And to guard the British traders, gallant men and
In their coats of blue and scarlet, still are stationed at the
Whilst the migratory natives, who are known as “Tillie-bunkas,”
Grub up and down for ground-nuts and chaffer on the coast.
Furthermore, to help the trader in his laudable vocation,
We have heaps of little treaties with a host of little kings,
And, at times, the coloured caitiffs in their wild inebriation,
Gather round us, little hornets, with uncomfortable stings.
To my tale:—The King of Barra had been
getting rather “sarsy,”
In fact, for such an insect, he was coming it too strong,
So we sent a small detachment—it was led by Colonel D’Arcy—
To drive him from his capital of Tubabecolong!
Now on due investigation, when his land they had invaded,
They learnt from information which was brought them by the guides
That the worthy King of Barra had completely barracaded
The spacious mud-construction where his majesty resides.
“At it, boys!” said Colonel D’Arcy,
and himself was first to enter,
And his fellows tried to follow with the customary cheers;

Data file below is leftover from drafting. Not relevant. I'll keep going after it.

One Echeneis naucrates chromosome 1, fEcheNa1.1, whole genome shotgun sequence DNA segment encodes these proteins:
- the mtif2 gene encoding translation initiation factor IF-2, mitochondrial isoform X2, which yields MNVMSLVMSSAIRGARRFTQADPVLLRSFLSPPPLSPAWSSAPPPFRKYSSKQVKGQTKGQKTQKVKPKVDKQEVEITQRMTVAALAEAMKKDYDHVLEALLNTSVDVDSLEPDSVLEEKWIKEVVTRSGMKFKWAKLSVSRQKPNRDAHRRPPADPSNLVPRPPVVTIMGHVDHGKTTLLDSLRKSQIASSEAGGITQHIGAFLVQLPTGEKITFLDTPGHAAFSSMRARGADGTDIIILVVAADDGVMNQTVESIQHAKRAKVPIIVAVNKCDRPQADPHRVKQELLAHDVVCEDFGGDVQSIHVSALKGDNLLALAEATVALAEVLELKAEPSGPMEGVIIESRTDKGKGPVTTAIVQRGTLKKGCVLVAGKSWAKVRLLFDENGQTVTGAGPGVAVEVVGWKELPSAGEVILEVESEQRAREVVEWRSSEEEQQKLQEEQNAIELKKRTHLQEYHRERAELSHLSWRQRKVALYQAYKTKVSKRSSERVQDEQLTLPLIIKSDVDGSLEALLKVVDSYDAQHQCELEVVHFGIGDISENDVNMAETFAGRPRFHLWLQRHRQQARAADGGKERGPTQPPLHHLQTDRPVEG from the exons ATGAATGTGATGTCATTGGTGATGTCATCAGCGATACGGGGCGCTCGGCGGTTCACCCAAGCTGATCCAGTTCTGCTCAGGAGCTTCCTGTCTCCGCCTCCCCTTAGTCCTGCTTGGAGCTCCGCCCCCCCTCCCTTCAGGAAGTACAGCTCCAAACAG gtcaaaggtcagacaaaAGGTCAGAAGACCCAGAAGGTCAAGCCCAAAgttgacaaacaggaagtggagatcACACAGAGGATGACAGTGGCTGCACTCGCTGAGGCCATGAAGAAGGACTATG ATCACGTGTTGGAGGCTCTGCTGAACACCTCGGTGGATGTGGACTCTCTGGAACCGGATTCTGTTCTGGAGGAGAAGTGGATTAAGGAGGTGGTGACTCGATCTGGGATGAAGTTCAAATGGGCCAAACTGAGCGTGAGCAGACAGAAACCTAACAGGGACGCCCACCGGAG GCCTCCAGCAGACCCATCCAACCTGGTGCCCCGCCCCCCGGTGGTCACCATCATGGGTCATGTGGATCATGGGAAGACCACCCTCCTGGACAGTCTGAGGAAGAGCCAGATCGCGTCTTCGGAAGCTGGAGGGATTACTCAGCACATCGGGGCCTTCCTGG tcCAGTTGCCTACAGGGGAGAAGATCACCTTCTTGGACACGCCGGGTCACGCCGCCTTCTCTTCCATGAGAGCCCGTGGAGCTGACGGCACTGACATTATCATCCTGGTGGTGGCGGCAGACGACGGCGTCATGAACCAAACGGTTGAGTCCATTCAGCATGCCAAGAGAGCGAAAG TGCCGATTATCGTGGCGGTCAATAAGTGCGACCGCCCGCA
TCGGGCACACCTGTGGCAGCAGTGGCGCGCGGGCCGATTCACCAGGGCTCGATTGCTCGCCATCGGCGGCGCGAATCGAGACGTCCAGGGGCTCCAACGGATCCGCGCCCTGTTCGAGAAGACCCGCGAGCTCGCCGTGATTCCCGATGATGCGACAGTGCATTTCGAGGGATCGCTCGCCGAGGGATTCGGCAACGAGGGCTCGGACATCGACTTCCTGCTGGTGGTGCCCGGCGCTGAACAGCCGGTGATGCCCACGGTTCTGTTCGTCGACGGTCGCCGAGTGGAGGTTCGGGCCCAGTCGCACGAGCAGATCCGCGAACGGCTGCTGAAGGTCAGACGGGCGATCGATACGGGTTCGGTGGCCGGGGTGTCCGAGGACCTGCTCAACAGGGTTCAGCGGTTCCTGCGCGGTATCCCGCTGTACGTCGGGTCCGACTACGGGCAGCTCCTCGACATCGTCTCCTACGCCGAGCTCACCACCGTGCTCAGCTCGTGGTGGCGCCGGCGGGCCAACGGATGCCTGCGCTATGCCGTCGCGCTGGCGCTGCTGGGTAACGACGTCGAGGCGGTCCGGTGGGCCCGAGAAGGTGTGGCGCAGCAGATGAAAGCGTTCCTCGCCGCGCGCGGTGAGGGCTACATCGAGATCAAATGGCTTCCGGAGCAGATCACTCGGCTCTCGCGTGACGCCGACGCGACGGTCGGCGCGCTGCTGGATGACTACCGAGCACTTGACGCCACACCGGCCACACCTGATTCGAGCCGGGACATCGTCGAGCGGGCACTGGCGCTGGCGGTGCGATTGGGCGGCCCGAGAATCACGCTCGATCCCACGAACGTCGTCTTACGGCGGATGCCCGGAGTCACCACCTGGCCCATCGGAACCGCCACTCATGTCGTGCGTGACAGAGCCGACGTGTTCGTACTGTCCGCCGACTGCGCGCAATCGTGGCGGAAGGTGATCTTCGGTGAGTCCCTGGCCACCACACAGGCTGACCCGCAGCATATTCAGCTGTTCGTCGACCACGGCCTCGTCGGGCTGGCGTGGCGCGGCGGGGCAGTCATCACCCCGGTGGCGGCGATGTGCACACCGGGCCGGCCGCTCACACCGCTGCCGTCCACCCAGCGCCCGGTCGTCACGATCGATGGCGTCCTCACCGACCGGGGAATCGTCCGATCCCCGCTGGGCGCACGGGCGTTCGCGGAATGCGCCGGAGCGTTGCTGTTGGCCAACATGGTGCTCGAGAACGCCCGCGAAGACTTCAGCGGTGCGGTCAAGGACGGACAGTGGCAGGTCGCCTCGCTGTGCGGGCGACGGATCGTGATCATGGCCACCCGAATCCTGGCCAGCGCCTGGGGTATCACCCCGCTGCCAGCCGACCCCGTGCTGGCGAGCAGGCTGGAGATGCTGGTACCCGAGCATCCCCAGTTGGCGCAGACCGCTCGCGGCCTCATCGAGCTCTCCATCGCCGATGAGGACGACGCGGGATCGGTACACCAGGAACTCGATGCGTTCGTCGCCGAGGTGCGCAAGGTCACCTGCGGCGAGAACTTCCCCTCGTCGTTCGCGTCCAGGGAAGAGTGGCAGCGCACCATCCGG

Through the town he dashed impatient, but had scarcely reached the
Ere he found the task before him was a task for pioneers.
For so strongly and so stoutly all the gates were
The supports could never enter if he did not clear a way:—
But Sammy Hodge, perceiving how the foe might be “persuaded,”
Had certain special talents which he hastened to display.
Whilst the bullets, then, were flying, and the bayonets
Whilst the whole affair in fury rather heightened than relaxed,
With axe in hand, and silently, our pioneer advancing
SMOTE THE GATE; AND BADE IT OPEN; AND IT DID—AS IT WAS AXED!
Just a word of explanation, it may save us from a
I have really no intention—’twould be shameful if I had,
Of preaching you a blatant, democratic kind of moral;
For the “swell, you know,” the D’Arcy, fought as bravely as the
Yet I own that sometimes thinking how a courteous
May be won by shabby service or disreputable dodge,
I regard with more than pleasure—with a sense of consolation—
The Victoria Cross “For Valour” on the breast of Sammy Hodge!
THE RELIEF OF LUCKNOW.
(October 25, 1857.)
BY R.T.S. LOWELL.
Oh! that last day in Lucknow
We knew that it was the last:
That the enemy’s mines had crept surely in,
And the end was coming fast.
To yield to that foe meant
worse than death;
And the men and we all work’d on:
It was one day more, of smoke and roar,
And then it would all be done.